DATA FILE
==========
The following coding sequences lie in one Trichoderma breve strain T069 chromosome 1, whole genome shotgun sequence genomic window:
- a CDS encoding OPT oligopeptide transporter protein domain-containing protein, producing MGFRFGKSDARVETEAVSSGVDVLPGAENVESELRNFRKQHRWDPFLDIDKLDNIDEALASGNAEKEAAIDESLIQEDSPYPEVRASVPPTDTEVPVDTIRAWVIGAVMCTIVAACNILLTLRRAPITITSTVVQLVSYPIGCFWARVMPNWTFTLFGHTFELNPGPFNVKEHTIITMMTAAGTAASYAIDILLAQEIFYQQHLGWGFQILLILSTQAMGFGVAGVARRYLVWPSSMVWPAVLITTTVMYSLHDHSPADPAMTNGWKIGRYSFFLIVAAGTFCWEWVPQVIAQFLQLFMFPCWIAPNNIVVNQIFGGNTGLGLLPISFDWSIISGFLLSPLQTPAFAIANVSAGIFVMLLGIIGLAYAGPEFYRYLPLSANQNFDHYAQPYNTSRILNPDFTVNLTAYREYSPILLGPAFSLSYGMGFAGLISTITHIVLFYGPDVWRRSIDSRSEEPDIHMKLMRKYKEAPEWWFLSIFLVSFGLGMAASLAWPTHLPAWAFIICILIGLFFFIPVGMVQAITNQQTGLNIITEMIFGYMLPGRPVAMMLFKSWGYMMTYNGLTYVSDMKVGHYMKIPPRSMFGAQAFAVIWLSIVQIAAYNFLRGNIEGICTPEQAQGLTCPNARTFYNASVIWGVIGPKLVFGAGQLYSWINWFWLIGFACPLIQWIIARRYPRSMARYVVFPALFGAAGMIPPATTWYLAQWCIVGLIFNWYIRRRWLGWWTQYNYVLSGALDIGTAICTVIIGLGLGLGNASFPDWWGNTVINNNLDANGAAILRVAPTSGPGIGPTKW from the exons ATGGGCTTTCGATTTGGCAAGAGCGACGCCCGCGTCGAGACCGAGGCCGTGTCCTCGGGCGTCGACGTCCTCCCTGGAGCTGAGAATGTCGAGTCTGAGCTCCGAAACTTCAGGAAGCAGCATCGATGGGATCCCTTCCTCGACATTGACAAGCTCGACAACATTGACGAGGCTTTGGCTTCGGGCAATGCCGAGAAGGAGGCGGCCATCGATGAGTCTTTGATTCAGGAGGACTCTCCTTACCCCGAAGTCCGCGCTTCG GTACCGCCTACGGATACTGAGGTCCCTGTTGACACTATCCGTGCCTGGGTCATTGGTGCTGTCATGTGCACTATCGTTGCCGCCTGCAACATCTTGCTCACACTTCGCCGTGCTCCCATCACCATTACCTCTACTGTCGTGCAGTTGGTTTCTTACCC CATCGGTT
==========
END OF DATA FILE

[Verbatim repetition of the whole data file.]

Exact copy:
The following coding sequences lie in one Trichoderma breve strain T069 chromosome 1, whole genome shotgun sequence genomic window:
- a CDS encoding OPT oligopeptide transporter protein domain-containing protein, producing MGFRFGKSDARVETEAVSSGVDVLPGAENVESELRNFRKQHRWDPFLDIDKLDNIDEALASGNAEKEAAIDESLIQEDSPYPEVRASVPPTDTEVPVDTIRAWVIGAVMCTIVAACNILLTLRRAPITITSTVVQLVSYPIGCFWARVMPNWTFTLFGHTFELNPGPFNVKEHTIITMMTAAGTAASYAIDILLAQEIFYQQHLGWGFQILLILSTQAMGFGVAGVARRYLVWPSSMVWPAVLITTTVMYSLHDHSPADPAMTNGWKIGRYSFFLIVAAGTFCWEWVPQVIAQFLQLFMFPCWIAPNNIVVNQIFGGNTGLGLLPISFDWSIISGFLLSPLQTPAFAIANVSAGIFVMLLGIIGLAYAGPEFYRYLPLSANQNFDHYAQPYNTSRILNPDFTVNLTAYREYSPILLGPAFSLSYGMGFAGLISTITHIVLFYGPDVWRRSIDSRSEEPDIHMKLMRKYKEAPEWWFLSIFLVSFGLGMAASLAWPTHLPAWAFIICILIGLFFFIPVGMVQAITNQQTGLNIITEMIFGYMLPGRPVAMMLFKSWGYMMTYNGLTYVSDMKVGHYMKIPPRSMFGAQAFAVIWLSIVQIAAYNFLRGNIEGICTPEQAQGLTCPNARTFYNASVIWGVIGPKLVFGAGQLYSWINWFWLIGFACPLIQWIIARRYPRSMARYVVFPALFGAAGMIPPATTWYLAQWCIVGLIFNWYIRRRWLGWWTQYNYVLSGALDIGTAICTVIIGLGLGLGNASFPDWWGNTVINNNLDANGAAILRVAPTSGPGIGPTKW from the exons ATGGGCTTTCGATTTGGCAAGAGCGACGCCCGCGTCGAGACCGAGGCCGTGTCCTCGGGCGTCGACGTCCTCCCTGGAGCTGAGAATGTCGAGTCTGAGCTCCGAAACTTCAGGAAGCAGCATCGATGGGATCCCTTCCTCGACATTGACAAGCTCGACAACATTGACGAGGCTTTGGCTTCGGGCAATGCCGAGAAGGAGGCGGCCATCGATGAGTCTTTGATTCAGGAGGACTCTCCTTACCCCGAAGTCCGCGCTTCG GTACCGCCTACGGATACTGAGGTCCCTGTTGACACTATCCGTGCCTGGGTCATTGGTGCTGTCATGTGCACTATCGTTGCCGCCTGCAACATCTTGCTCACACTTCGCCGTGCTCCCATCACCATTACCTCTACTGTCGTGCAGTTGGTTTCTTACCC CATCGGTT